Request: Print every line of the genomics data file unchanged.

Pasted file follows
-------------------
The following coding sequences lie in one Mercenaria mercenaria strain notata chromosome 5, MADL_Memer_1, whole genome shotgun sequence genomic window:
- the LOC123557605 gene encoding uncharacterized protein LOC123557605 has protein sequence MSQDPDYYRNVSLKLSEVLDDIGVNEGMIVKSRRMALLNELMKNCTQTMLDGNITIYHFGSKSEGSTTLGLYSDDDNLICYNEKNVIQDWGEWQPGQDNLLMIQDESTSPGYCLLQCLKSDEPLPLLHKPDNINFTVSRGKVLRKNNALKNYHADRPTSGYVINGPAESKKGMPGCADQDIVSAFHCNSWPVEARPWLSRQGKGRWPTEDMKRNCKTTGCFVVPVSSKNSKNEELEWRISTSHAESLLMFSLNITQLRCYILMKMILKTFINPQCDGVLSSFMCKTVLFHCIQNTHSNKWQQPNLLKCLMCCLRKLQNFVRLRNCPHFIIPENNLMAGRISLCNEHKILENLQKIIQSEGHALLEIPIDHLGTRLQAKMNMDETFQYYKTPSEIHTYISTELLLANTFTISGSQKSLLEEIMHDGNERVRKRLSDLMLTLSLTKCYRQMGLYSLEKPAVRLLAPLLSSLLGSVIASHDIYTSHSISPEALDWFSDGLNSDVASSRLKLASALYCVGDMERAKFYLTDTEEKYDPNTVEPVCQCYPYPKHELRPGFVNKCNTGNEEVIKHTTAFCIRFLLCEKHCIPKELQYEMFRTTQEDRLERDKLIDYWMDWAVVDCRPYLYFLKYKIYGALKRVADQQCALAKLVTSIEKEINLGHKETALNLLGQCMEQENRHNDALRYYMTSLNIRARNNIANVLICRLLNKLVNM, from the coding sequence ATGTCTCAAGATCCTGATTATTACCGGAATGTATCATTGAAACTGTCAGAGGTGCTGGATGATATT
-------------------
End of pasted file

The following coding sequences lie in one Mercenaria mercenaria strain notata chromosome 5, MADL_Memer_1, whole genome shotgun sequence genomic window:
- the LOC123557605 gene encoding uncharacterized protein LOC123557605 has protein sequence MSQDPDYYRNVSLKLSEVLDDIGVNEGMIVKSRRMALLNELMKNCTQTMLDGNITIYHFGSKSEGSTTLGLYSDDDNLICYNEKNVIQDWGEWQPGQDNLLMIQDESTSPGYCLLQCLKSDEPLPLLHKPDNINFTVSRGKVLRKNNALKNYHADRPTSGYVINGPAESKKGMPGCADQDIVSAFHCNSWPVEARPWLSRQGKGRWPTEDMKRNCKTTGCFVVPVSSKNSKNEELEWRISTSHAESLLMFSLNITQLRCYILMKMILKTFINPQCDGVLSSFMCKTVLFHCIQNTHSNKWQQPNLLKCLMCCLRKLQNFVRLRNCPHFIIPENNLMAGRISLCNEHKILENLQKIIQSEGHALLEIPIDHLGTRLQAKMNMDETFQYYKTPSEIHTYISTELLLANTFTISGSQKSLLEEIMHDGNERVRKRLSDLMLTLSLTKCYRQMGLYSLEKPAVRLLAPLLSSLLGSVIASHDIYTSHSISPEALDWFSDGLNSDVASSRLKLASALYCVGDMERAKFYLTDTEEKYDPNTVEPVCQCYPYPKHELRPGFVNKCNTGNEEVIKHTTAFCIRFLLCEKHCIPKELQYEMFRTTQEDRLERDKLIDYWMDWAVVDCRPYLYFLKYKIYGALKRVADQQCALAKLVTSIEKEINLGHKETALNLLGQCMEQENRHNDALRYYMTSLNIRARNNIANVLICRLLNKLVNM, from the coding sequence ATGTCTCAAGATCCTGATTATTACCGGAATGTATCATTGAAACTGTCAGAGGTGCTGGATGATATT